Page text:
From the computational complexity blog I find out about a new web site where you can upload, discuss and view open problems in mathematics. At present there is just one problem filed under theoretical computer science. (It's not the obvious one either. As it happens it's one that's related to my own research topic, namely the computational complexity of EQUAL SUBSETS, which is a total search problem, in common with the search for Nash equilibrium. In giving talks in the past, I have used EQUAL SUBSETS to explain what is meant by a total search problem.)

I like open problems. To me, anything that's been described as an open problem, becomes an exciting challenge. Most papers in theoretical computer science, including most papers that I have written, do not solve open problems - they just solve problems that have been invented by one of the co-authors. I believe there should be a greater emphasis on the solution of recognised open problems as being a sign of high quality of a mathematical paper. I admit, there's always going to be a bit of subjectivity in judging this measure of quality - you have the problem of deciding whether an "open problem" has really been stated (it's easy to state them implicitly, as opposed to explicitly, in papers). Also, there's the issue of recognition of partial solutions, and to what extent they pave the way to complete solutions.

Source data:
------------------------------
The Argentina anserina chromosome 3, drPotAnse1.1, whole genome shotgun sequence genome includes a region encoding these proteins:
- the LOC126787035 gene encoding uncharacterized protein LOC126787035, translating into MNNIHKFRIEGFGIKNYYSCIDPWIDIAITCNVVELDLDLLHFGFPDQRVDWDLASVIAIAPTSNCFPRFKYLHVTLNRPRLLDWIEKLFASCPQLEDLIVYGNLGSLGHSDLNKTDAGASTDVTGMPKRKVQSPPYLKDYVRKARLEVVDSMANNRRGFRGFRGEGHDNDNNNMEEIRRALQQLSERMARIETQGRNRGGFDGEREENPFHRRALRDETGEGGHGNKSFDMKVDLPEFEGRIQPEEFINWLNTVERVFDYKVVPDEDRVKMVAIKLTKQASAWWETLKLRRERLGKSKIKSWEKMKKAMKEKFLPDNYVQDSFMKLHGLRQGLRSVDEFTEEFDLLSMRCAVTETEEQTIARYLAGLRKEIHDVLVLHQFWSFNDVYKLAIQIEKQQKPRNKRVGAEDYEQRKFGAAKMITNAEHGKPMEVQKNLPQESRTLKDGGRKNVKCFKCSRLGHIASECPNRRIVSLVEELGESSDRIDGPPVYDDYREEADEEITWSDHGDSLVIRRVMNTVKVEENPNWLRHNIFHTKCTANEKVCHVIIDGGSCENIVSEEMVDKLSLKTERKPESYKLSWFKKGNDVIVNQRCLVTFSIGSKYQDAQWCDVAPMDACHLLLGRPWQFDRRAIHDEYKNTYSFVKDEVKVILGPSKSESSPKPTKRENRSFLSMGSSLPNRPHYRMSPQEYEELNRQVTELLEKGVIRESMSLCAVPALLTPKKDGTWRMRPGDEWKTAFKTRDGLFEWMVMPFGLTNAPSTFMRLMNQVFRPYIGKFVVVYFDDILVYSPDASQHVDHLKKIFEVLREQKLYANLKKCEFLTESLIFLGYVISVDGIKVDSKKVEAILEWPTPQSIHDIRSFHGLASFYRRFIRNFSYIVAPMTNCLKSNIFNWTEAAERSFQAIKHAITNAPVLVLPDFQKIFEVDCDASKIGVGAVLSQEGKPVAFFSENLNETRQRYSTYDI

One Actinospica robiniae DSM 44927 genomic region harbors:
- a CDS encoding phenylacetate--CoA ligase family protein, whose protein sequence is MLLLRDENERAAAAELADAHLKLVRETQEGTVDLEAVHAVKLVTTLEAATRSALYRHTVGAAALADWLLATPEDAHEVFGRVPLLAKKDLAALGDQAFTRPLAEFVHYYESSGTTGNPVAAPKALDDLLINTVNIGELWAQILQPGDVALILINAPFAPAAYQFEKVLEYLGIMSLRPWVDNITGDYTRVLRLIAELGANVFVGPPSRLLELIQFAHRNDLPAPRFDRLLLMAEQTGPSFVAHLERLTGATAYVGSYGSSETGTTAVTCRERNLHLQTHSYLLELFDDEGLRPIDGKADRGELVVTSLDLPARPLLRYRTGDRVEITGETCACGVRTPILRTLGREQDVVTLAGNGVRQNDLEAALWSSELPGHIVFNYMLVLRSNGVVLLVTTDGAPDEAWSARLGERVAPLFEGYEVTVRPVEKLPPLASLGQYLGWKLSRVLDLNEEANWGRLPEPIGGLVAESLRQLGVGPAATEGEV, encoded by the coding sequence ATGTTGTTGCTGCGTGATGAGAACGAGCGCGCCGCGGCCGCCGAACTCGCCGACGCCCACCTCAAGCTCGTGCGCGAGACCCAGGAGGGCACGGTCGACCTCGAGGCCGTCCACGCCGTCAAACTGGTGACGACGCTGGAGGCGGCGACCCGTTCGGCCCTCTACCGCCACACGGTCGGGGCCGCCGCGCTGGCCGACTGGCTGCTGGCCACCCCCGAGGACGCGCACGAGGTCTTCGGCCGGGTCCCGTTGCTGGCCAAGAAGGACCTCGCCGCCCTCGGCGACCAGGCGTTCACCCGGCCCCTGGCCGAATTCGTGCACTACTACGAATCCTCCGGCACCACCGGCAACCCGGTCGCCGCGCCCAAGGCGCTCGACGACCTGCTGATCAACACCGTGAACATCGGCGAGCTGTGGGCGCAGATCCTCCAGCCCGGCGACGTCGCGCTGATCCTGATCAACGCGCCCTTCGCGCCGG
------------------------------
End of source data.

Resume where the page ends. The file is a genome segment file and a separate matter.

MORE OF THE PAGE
Regarding the web site itself, this is something that may just catch on, and then again, may fail to do so, as discussed in the complexity blog. It requires a "critical mass" of contributions in order to gain enough recognition. The design of the web site seems nice. The importance of open problems gets rated on a 4-point scale; it's not clear to me how that is chosen - a good web site of this nature should have some clever mechanism so that members of the community can vote on that issue.

## Friday, July 13, 2007

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